This fungus causes irregularly shaped brown spots on leaves, varying in size from pinpoints to half an inch across. They often merge to cover whole leaves and may cause early leaf drop. The centers of large spots become grayish on the upper surface of leaves as a result of spore production by the fungus.
Bug Type: Landscape Insects and Disease
Heavy thatch, high humidity, lush growth and heavy moisture are ideal conditions for brown patch. Large, irregular circular areas up to several feet in diameter of a brownish gray color indicate brown patch.
(Length: 1/2″ – 3/4″) Larvae are greenish with many black spots. Adults are dingy brown moths with a wingspan of about 3/4″. The larvae feed on grass blades and noticeable injury appears within two weeks.
(Length: 1/16″- 3/8″) Scale insects are common pests to many trees and shrubs, are less than 1/8″ long and generally blend in with the host plant. Heavily infested plants are often covered with small disk-like or waxy coverings which look like tiny bumps on the plant leaves or stems. The scale is underneath each covering feeding on the juices of the plant.
(Length: 1″ – 1 1/2″) Mole crickets live in the soil and feed on grass stolens and roots. Bahia appears to be their favorite grass. They are most active at night, especially after a rain and when the temperature is above 70 degrees.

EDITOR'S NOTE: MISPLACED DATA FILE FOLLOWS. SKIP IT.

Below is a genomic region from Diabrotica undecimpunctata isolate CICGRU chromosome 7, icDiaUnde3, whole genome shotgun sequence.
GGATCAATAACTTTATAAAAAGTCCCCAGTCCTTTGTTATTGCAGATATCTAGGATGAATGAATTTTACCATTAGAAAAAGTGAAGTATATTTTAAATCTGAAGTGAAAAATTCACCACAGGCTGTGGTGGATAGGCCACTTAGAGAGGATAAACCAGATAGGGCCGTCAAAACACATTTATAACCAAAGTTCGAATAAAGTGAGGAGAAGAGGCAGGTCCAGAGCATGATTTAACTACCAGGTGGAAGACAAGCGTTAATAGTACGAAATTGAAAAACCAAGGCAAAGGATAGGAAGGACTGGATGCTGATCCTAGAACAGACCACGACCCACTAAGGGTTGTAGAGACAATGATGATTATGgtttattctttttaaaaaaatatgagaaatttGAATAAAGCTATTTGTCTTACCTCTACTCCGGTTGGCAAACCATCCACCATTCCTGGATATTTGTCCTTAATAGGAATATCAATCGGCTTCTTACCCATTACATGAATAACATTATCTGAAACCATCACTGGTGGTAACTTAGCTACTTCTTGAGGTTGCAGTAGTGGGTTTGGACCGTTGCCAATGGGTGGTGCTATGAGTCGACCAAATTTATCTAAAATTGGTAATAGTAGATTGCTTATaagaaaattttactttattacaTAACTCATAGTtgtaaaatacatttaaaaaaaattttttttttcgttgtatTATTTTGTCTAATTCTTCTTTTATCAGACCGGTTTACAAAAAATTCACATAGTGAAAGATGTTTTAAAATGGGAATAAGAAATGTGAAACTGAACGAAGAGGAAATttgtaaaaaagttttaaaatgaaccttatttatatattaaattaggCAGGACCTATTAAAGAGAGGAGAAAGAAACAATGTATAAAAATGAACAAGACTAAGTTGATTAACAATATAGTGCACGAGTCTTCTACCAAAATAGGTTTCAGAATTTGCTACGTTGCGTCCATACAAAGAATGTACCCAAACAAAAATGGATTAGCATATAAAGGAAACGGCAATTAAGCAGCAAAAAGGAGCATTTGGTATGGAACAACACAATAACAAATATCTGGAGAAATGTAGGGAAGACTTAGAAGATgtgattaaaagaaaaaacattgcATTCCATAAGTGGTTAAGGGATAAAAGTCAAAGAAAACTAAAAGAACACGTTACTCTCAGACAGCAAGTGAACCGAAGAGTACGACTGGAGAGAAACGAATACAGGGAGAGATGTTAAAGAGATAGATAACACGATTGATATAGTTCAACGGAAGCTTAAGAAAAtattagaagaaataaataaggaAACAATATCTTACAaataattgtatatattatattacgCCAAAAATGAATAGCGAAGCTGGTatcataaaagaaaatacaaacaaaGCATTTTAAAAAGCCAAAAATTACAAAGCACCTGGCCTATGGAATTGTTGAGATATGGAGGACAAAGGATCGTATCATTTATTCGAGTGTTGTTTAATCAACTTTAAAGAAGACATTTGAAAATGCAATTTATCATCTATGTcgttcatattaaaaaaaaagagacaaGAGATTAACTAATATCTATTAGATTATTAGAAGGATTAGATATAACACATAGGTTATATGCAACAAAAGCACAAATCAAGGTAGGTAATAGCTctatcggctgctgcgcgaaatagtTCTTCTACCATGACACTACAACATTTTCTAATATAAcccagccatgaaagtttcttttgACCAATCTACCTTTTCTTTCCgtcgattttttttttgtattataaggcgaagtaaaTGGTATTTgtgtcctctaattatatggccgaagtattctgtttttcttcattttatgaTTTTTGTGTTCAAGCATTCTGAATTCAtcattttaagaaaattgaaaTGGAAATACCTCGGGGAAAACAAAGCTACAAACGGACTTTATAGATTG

(Length: 3/16″ long or less) The typical adult lace bug is small and rectangular with an overall flattened appearance. In most species, the adults are cream colored with patches of brown or black. Both adults and nymphs injure the host plant by piercing the leaves and sucking the plant juices causing foliage discoloration, reduced plant vigor and premature leaf drop.
A common disease on St. Augustine grass that occurs during periods of warm temperatures, high humidity and prolonged leaf wetness. The disease causes irregular gray, dirty yellow or tan colored spots with brown or purple borders on leaf blades.
(Length: 1/20″ – 1/8″) Chinch bug adults are grey-black insects with short white wings. They suck juices from plants such as grass and corn. In St. Augustine grass, their damage appears as a spot or brown patch with a dead or dying center and a yellowish margin.
(Length: 1/16″- 1/8″) Aphids, or “plant lice”, are soft-bodied pear shaped insects generally less than 1/8 inch long. Their color varies by species, but the common ones are usually green, yellow or black. They have the ability to reproduce rapidly, and their populations are most abundant in the spring.